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Moving away from Japanese related production materials you will find the English Dub Outtakes; a 10 minute segment which sees the English voice actors making errors, or adlibbing, during voice recording. Some of them are general mistakes, such as tongue-twisting or running short of breath, while others are just for laughs. It’s not often you see English Dub outtakes, which is interesting in itself as they could easily be added, but its nice that Viz Meda (along with Anime Limited) included them on the disc as some of the outtakes are just as, if not more amusing, than the jokes in the series itself.

To round-out the selection of bonus content is the traditional inclusion of Clean Opening and Closings segments as well as Japanese promotional materials. Interestingly the clean opening that is included as a bonus feature is the ‘original’ Japanese opening and not the American opening; as the American opening has the English Blood Lad logo during the opening sequence where as the Japanese opening features Japanese text. It’s not a massive difference but consideration they are different you’d expect both (English and Japanese) versions to be included as clean openings in the bonus features section.


Media: BD50 & BD25
Region: B
Running Time: 3:03:26 (Disc 1), 1:15:35 (Disc 2)
Video: MPEG-4 AVC
Audio: LPCM 2.0 (English & Japanese)
Subtitles: English (White)
Resolution: 1920×1080 (1080p)
Aspect Ratio: 16:9 Aspect Ratio
Frame Rate: 23.976 fps


Blood Lad is an 11 episode series that follows Staz, a vampire who rules over east demon world, go above and beyond reproach to restore Fuyumi, a human who recently died within the demon world, back to a living human being. Along the way Staz must face-off against his best-friend, and arch-rival, wolf, escape from a demented prison ran by his little sister, track down a demonic demon on behalf of his older brother and then rescue Fuyumi from the clutches of an enemy once called friend. It’s a pretty fast-paced show with no room for slacking with lots of comical banter and I love it; although that’s also its downside.

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The main objective of finding out how to resurrect Fuyumi moves along swiftly from one episode to the next but the additional characters it brings, and names we care less about, are quickly overlooked; not to mention main characters, such as Wolf, Bell, Braz, Liz and the Doctor all have their own agendas and goals glanced over . As a result plenty of storyline is left unfinished, and that includes the main storyline; as a result this series is actually continued within the unfinished manga. That’s right; what I’m trying to say is that although it is entitled “complete series” the actual storyline itself remains unfinished after all 11 episodes (including the OVA) have ended and unlike fullmetal alchemist, which created its own ending, the only way to find out is by, i assume, reading the manga.

While this ‘obscure’ ending may disappoint some people kudos have to be given to the visual quality of the series and its voice acting provided in the English Dub. All of the English voice actors feel like their roles were used effectively, although hearing Johnny Young Bosch play as Braz was a bit of disappointment but it did sound cool and suited him. The amount of additional bonus materials bundled in with this release is also a positive note, as you get a nice variety and mixture that you don’t usually see on other anime releases. The only real disappointment, other than the sudden ending of the series, is the fact that from episode 6 onwards on the first disc the chapter markings change from their usual (Intro, Opening, Part A, Part B, Ending) to every five minutes (similar to how MangaUK author their own Blu-rays). It’s completely random; and worse still the final episode of the disc only has two chapter markers – thus missing over half of the episode if you plan to skip the opening song. I can only assume it’s a production error that will be fixed in re-prints of the series; but none the less Anime Limited have been notified about this fault so it will be interesting to see what happens.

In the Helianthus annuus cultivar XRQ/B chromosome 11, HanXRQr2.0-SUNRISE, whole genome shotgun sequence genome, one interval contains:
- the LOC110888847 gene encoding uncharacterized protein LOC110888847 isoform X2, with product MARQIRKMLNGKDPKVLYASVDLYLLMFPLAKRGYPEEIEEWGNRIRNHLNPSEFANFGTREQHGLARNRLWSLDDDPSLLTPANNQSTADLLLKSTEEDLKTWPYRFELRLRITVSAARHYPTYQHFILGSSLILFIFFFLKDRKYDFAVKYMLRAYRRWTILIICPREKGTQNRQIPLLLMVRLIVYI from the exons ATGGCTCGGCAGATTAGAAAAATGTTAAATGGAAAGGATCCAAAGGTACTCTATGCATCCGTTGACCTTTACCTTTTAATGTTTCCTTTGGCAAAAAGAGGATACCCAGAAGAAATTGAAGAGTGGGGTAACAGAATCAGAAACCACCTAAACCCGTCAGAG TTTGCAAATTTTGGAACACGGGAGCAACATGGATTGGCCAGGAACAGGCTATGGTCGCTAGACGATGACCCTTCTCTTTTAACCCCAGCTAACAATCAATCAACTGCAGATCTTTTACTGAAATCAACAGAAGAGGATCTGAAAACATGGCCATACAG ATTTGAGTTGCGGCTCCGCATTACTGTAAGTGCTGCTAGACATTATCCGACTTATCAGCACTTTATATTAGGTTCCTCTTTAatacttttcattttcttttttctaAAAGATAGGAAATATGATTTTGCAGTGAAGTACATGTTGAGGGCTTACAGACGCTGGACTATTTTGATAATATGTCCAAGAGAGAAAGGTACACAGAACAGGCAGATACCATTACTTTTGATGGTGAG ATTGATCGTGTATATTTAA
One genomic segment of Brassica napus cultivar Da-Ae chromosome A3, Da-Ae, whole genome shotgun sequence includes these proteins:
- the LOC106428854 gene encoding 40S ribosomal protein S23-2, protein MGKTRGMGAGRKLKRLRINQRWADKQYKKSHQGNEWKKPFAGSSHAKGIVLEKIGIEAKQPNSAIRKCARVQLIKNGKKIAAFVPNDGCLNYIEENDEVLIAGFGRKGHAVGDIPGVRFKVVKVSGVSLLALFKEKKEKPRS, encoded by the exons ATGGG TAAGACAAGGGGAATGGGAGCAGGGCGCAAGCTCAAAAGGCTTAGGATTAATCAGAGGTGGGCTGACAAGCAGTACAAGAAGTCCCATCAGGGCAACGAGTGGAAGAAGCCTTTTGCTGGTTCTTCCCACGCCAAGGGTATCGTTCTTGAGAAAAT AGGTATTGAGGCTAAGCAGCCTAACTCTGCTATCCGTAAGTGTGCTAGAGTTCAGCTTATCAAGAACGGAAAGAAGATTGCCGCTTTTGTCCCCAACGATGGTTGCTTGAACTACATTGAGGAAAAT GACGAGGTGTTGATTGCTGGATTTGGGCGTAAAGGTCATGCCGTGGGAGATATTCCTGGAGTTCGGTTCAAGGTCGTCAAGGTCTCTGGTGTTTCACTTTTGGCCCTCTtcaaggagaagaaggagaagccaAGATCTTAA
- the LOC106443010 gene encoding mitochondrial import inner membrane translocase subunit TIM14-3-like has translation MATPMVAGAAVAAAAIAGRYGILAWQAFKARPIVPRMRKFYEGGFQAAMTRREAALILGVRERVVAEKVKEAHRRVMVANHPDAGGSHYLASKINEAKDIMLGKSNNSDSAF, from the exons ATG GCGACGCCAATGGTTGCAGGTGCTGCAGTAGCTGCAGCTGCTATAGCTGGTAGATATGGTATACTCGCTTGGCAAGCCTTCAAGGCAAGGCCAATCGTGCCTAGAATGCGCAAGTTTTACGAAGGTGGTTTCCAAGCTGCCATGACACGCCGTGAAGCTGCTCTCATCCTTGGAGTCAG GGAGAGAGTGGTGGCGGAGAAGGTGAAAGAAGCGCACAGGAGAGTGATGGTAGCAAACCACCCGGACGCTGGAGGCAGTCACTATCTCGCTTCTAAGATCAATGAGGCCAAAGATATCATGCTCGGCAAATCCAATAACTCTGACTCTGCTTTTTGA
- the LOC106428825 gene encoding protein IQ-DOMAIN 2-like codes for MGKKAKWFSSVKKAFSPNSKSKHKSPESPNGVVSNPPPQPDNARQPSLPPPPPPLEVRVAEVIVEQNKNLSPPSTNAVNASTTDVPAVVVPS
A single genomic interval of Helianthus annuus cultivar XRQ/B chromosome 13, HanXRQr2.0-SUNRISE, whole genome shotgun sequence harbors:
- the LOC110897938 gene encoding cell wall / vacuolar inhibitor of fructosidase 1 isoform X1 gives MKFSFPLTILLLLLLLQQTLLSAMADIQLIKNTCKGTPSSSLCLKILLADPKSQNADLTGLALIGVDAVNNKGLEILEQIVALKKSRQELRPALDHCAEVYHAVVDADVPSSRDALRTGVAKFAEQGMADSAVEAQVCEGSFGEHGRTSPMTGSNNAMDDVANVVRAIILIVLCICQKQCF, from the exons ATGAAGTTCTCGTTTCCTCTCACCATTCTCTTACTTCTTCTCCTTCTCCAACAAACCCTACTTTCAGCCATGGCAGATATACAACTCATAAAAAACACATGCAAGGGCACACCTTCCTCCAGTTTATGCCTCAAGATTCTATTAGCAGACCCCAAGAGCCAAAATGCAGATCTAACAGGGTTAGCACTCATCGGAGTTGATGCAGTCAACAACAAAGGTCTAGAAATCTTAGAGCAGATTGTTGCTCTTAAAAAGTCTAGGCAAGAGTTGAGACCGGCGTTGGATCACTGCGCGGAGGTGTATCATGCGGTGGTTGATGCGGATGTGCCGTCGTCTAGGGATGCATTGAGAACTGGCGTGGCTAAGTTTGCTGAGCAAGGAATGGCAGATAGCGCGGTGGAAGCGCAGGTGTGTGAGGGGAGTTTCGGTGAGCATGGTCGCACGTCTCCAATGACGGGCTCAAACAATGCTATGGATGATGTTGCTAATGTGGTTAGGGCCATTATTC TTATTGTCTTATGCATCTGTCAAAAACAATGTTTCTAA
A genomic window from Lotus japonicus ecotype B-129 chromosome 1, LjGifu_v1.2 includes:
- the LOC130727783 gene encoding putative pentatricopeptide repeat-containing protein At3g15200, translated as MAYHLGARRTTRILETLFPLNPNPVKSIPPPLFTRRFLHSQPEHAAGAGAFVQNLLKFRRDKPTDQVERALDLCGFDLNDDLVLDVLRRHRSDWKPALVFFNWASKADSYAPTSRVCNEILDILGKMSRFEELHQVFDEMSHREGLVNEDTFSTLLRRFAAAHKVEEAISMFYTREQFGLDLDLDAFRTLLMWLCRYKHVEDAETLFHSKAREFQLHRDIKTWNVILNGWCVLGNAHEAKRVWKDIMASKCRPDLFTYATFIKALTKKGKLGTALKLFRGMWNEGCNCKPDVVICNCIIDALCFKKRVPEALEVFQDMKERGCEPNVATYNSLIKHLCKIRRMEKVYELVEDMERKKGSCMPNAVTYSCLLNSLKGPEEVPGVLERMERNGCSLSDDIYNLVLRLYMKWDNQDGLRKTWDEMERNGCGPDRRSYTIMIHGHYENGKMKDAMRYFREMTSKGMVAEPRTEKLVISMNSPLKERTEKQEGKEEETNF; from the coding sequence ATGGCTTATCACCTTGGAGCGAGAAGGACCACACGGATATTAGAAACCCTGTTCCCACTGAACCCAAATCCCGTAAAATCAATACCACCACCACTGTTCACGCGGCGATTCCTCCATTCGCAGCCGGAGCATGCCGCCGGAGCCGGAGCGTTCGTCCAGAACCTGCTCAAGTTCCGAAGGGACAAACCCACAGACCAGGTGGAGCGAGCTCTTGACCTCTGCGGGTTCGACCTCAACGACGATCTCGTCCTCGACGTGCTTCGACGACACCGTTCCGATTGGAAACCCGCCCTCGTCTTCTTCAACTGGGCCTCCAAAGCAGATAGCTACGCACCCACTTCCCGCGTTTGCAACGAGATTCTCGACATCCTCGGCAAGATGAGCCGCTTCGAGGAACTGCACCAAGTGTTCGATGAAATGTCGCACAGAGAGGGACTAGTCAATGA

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Overall, and with a few exceptions, Blood Lad is a pretty solid release – it provides plenty of laughs, a few fan-service moments and an ideal sit back and relax approach to enjoying a series rather than concentrating on what happens. Of course the biggest disappointment for me, excluding the obsecure chapter markings at the end of the first disc, was how abruptly the series ended – a fact which is sure to put people off. In short; it’s a fun a series that’s completely over-the-top and unexpected; but it only has half of a story to tell with the remainder being finished off elsewhere.

Score: review-stars-4

Blood Lad – The Complete Series will be available as a Collectors Edition Blu-ray (as well as a Standard Edition DVD) on the 2nd February 2015.

About Scott Emsen
Scott is the Founder and Executive Editor of AnimeBlurayUK but in the past he has worked at ZOMGPlay, Rice Digital and Funstock and was once a Community Moderator for the Nokia N-Gage forums. Based in the UK, he loves anything related to Games & Anime and in In his spare time you'll mostly find him playing on one of his many gaming consoles; namely the PS Vita, PS4 or Xbox One.